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Archive for November, 2010

Fire and alien plants

November 25th, 2010 No comments

In Mediterranean Basin ecosystems, fires are frequent, and post-fire regeneration is tipically based on native species, that is, there is no invasion of alien species after fire. However, this is not the case in the other Mediterranean climatic regions, where fire frequencies higher than their natural (historic) fire regime favors the invasion of alien plants. This is specially the case in the Mediterranean ecosystems of Chile, where recurrent fires play a little role on the evolutionary history. In Chile, fires appeared with the indigenous settlements, and increased exponentially since the time of the Spanish invasion (1536). This increase in fires, together with heavy grazing, has reduced the native matorral and increased the invasive species. In a recent paper, Gómez-Gonzalez et al. [1] show that fire open the window for the establishment of annual plants, and most of them are alien (from the Mediterranean Basin). The successful establishment of alien annuals was due to their ability to maintain rich seedbanks in burned areas and to the greater propagule arrival compared to native species (annuals or perennials). Thus the results demonstrate that fire is a relevant factor for the maintenance of alien-dominated grasslands in the Chilean matorral and highlight the importance of considering the interactive effect of seed rain and seedbank survival to understand plant invasions patterns in fire-prone ecosystems.

[1] Gómez-González S, Torres-Díaz C., Valencia G, Torres-Morales P, Cavieres L.A., and Pausas J.G (in press). Anthropogenic fires increase alien and native annual species in the Chilean coastal matorral. Diversity and Distributions 17: 58-67 [doi | pdf]

invasion-fumaria_sm
Figure: Chilean matorral recently burnt showing the invasion of Fumaria capreolata (flowering), and annual alien species original from Europe (Foto by S. Gómez-González).

Diversity of languages

November 7th, 2010 No comments

Linguistic diversity has many commonalities with species diversity, and the two disciplines are sharing methodologies. Few years ago, Gray and Atkinson (2003) showed a phylogenetic tree of Ind-European languages [1, see tree], a tree similar to those used in evolutionary biology. This is because languages contain a lot of historic information, like species. In this line, an interesting and recently compilation of papers show the state-of-the-art of evolutionary approaches to study cultural and linguistic diversity [2]. For instance, we can see a phylogeneitc network of the Indo-European languages (see below, by Gray et al.) or the extinction trends of a language (e.g., the case of Gaelic in Scotland, by Kandle et al. [see figure]).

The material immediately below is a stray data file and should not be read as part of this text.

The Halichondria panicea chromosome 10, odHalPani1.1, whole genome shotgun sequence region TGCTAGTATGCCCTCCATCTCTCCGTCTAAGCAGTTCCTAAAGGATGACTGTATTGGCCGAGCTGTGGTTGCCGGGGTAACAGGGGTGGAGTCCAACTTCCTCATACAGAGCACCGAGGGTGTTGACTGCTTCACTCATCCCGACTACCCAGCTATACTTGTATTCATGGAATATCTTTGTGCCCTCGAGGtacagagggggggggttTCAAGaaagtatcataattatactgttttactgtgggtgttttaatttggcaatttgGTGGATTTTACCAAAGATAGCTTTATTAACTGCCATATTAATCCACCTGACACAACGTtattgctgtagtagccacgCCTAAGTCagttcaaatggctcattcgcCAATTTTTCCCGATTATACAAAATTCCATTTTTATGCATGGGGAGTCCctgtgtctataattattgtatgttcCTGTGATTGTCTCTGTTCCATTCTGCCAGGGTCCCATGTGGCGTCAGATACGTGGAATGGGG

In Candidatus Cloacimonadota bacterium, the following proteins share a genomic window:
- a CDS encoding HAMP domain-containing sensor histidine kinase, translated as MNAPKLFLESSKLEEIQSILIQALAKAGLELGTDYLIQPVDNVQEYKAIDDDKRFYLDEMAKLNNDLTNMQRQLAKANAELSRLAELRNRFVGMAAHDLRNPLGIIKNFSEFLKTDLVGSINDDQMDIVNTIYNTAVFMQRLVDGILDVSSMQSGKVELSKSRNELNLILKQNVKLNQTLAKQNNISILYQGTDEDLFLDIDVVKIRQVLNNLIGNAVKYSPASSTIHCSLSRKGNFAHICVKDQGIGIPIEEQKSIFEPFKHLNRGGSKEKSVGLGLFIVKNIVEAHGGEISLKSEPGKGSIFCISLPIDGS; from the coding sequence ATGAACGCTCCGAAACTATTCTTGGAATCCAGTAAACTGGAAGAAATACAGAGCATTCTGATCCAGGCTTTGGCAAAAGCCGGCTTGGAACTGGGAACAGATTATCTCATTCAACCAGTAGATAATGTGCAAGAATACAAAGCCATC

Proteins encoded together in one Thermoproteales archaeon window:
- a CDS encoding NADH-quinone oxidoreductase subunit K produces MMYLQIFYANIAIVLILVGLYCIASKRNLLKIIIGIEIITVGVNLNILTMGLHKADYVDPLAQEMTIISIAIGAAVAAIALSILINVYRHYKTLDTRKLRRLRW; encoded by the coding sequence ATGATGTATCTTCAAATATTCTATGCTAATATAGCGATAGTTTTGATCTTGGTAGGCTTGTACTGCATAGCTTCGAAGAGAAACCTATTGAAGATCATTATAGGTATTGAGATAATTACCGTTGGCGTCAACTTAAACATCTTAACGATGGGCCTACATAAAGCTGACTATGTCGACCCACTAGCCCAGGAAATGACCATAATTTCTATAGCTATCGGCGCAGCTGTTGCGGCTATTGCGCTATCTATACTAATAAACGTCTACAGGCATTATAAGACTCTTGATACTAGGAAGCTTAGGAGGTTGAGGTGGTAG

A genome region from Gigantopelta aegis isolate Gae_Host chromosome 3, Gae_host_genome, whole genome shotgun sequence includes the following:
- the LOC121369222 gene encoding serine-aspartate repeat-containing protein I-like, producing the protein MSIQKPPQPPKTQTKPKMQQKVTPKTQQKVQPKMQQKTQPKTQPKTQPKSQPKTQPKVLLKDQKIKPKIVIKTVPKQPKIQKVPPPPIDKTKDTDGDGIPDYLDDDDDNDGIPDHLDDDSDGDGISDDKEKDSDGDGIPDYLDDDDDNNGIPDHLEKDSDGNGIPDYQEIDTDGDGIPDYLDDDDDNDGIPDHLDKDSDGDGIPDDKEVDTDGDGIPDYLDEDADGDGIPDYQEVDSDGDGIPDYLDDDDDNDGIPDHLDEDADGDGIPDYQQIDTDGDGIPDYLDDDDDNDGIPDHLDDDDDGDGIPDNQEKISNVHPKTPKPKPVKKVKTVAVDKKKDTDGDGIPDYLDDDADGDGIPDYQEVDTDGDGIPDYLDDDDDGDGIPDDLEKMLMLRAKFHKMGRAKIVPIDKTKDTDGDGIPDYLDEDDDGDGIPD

Jarret Diamond recently highlighted the benefits of learning several languages [3]. Apart for the obvious social benefits, there are also health benefits of multilingualism like protection against Alzheimer’s dementia in old people [4]. What it is unclear is whether the health benefits increase with the phylogenetic distance of the languages learned, or not. … So there is still a lot of room for including evolutionary approaches in social and medical sciences.

References:

[1] Gray RD and Atkinson QD 2003. Language-tree divergence times support the Anatolian theory of Indo-European origin. Nature 426: 435-439 (27 Nov. 2003).

[2] Steele J, Jordan P and Cochrane E (eds). 2010. Cultural and linguistic diversity: evolutionary approaches. Phil. Trans. R. Soc. B vol. 365 (no. 1559) [table of contents]

[3] Diamond J. 2010. The Benefits of Multilingualism. Science 330: 332-333 (15 Oct. 2010).

[4] Bialystok E, Craik FI, Freedman M. 2007. Bilingualism as a protection against the onset of symptoms of dementia. Neuropsychologia 45: 459-64

Language-network
NeighborNet analyses of the Indo-European lexical data. Scale bar, 0.1. (Grey et al. 2010, Phil. Trans. R. Soc. B 365: 3923-3933).

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